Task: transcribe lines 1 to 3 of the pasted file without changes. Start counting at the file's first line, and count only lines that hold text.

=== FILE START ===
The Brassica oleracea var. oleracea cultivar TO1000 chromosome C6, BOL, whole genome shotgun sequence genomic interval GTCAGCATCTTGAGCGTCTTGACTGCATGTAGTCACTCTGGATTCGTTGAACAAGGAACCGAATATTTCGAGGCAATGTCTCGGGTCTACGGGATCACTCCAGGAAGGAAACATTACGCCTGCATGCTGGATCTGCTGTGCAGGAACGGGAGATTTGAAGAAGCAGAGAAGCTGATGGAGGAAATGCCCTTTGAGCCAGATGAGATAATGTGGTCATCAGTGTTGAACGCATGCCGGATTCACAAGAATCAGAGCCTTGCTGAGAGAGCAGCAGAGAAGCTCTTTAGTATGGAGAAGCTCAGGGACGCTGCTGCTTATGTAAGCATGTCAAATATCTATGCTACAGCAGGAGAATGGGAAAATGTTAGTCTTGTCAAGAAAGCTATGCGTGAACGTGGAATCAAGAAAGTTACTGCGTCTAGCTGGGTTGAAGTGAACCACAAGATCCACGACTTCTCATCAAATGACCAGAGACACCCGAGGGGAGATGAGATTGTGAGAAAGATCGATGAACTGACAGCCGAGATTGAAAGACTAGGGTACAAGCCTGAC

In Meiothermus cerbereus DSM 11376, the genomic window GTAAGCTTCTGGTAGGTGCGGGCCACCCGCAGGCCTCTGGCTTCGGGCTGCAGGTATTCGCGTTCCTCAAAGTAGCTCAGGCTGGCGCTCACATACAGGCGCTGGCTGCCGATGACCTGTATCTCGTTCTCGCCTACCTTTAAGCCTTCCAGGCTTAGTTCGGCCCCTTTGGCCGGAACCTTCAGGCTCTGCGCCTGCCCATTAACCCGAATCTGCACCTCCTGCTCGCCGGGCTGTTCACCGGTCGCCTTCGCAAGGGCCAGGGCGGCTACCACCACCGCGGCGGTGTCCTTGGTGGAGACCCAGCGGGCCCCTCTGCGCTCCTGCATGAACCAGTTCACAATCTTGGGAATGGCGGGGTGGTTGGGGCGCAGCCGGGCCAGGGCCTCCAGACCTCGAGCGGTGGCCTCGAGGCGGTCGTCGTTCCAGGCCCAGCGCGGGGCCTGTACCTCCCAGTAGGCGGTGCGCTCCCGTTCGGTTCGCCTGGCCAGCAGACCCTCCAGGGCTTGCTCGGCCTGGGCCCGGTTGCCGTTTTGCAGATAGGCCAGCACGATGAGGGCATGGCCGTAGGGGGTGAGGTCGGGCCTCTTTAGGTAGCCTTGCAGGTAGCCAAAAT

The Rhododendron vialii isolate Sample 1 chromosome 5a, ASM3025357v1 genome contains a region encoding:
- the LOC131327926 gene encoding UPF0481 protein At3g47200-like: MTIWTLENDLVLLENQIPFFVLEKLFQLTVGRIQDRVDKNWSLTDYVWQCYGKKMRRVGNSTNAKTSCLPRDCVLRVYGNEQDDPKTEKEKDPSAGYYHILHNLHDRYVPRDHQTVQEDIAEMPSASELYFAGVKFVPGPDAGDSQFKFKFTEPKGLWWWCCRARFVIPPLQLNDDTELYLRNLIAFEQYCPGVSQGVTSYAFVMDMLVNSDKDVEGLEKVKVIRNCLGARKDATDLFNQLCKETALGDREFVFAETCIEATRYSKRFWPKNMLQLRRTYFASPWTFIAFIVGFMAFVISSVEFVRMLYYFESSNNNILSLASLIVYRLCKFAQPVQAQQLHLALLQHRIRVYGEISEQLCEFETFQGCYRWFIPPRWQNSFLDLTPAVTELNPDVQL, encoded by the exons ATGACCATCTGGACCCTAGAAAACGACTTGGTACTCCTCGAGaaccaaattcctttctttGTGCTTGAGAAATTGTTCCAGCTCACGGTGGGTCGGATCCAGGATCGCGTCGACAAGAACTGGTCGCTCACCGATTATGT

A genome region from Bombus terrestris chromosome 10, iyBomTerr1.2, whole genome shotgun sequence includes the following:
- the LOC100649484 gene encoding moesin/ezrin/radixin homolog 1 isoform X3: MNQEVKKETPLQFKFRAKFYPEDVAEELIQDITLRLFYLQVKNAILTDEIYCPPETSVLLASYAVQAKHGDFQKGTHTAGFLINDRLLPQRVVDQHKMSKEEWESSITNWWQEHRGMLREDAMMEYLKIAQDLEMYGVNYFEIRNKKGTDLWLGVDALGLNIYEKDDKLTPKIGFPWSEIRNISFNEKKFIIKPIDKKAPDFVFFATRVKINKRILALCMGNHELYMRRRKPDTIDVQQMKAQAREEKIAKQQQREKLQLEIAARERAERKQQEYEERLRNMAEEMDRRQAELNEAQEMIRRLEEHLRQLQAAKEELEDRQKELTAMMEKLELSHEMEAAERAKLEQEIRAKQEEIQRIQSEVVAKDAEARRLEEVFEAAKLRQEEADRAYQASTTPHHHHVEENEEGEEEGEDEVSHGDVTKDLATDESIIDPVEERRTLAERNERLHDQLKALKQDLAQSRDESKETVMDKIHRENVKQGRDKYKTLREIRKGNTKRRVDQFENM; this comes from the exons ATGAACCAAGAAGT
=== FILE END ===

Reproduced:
The Brassica oleracea var. oleracea cultivar TO1000 chromosome C6, BOL, whole genome shotgun sequence genomic interval GTCAGCATCTTGAGCGTCTTGACTGCATGTAGTCACTCTGGATTCGTTGAACAAGGAACCGAATATTTCGAGGCAATGTCTCGGGTCTACGGGATCACTCCAGGAAGGAAACATTACGCCTGCATGCTGGATCTGCTGTGCAGGAACGGGAGATTTGAAGAAGCAGAGAAGCTGATGGAGGAAATGCCCTTTGAGCCAGATGAGATAATGTGGTCATCAGTGTTGAACGCATGCCGGATTCACAAGAATCAGAGCCTTGCTGAGAGAGCAGCAGAGAAGCTCTTTAGTATGGAGAAGCTCAGGGACGCTGCTGCTTATGTAAGCATGTCAAATATCTATGCTACAGCAGGAGAATGGGAAAATGTTAGTCTTGTCAAGAAAGCTATGCGTGAACGTGGAATCAAGAAAGTTACTGCGTCTAGCTGGGTTGAAGTGAACCACAAGATCCACGACTTCTCATCAAATGACCAGAGACACCCGAGGGGAGATGAGATTGTGAGAAAGATCGATGAACTGACAGCCGAGATTGAAAGACTAGGGTACAAGCCTGAC

In Meiothermus cerbereus DSM 11376, the genomic window GTAAGCTTCTGGTAGGTGCGGGCCACCCGCAGGCCTCTGGCTTCGGGCTGCAGGTATTCGCGTTCCTCAAAGTAGCTCAGGCTGGCGCTCACATACAGGCGCTGGCTGCCGATGACCTGTATCTCGTTCTCGCCTACCTTTAAGCCTTCCAGGCTTAGTTCGGCCCCTTTGGCCGGAACCTTCAGGCTCTGCGCCTGCCCATTAACCCGAATCTGCACCTCCTGCTCGCCGGGCTGTTCACCGGTCGCCTTCGCAAGGGCCAGGGCGGCTACCACCACCGCGGCGGTGTCCTTGGTGGAGACCCAGCGGGCCCCTCTGCGCTCCTGCATGAACCAGTTCACAATCTTGGGAATGGCGGGGTGGTTGGGGCGCAGCCGGGCCAGGGCCTCCAGACCTCGAGCGGTGGCCTCGAGGCGGTCGTCGTTCCAGGCCCAGCGCGGGGCCTGTACCTCCCAGTAGGCGGTGCGCTCCCGTTCGGTTCGCCTGGCCAGCAGACCCTCCAGGGCTTGCTCGGCCTGGGCCCGGTTGCCGTTTTGCAGATAGGCCAGCACGATGAGGGCATGGCCGTAGGGGGTGAGGTCGGGCCTCTTTAGGTAGCCTTGCAGGTAGCCAAAAT

The Rhododendron vialii isolate Sample 1 chromosome 5a, ASM3025357v1 genome contains a region encoding: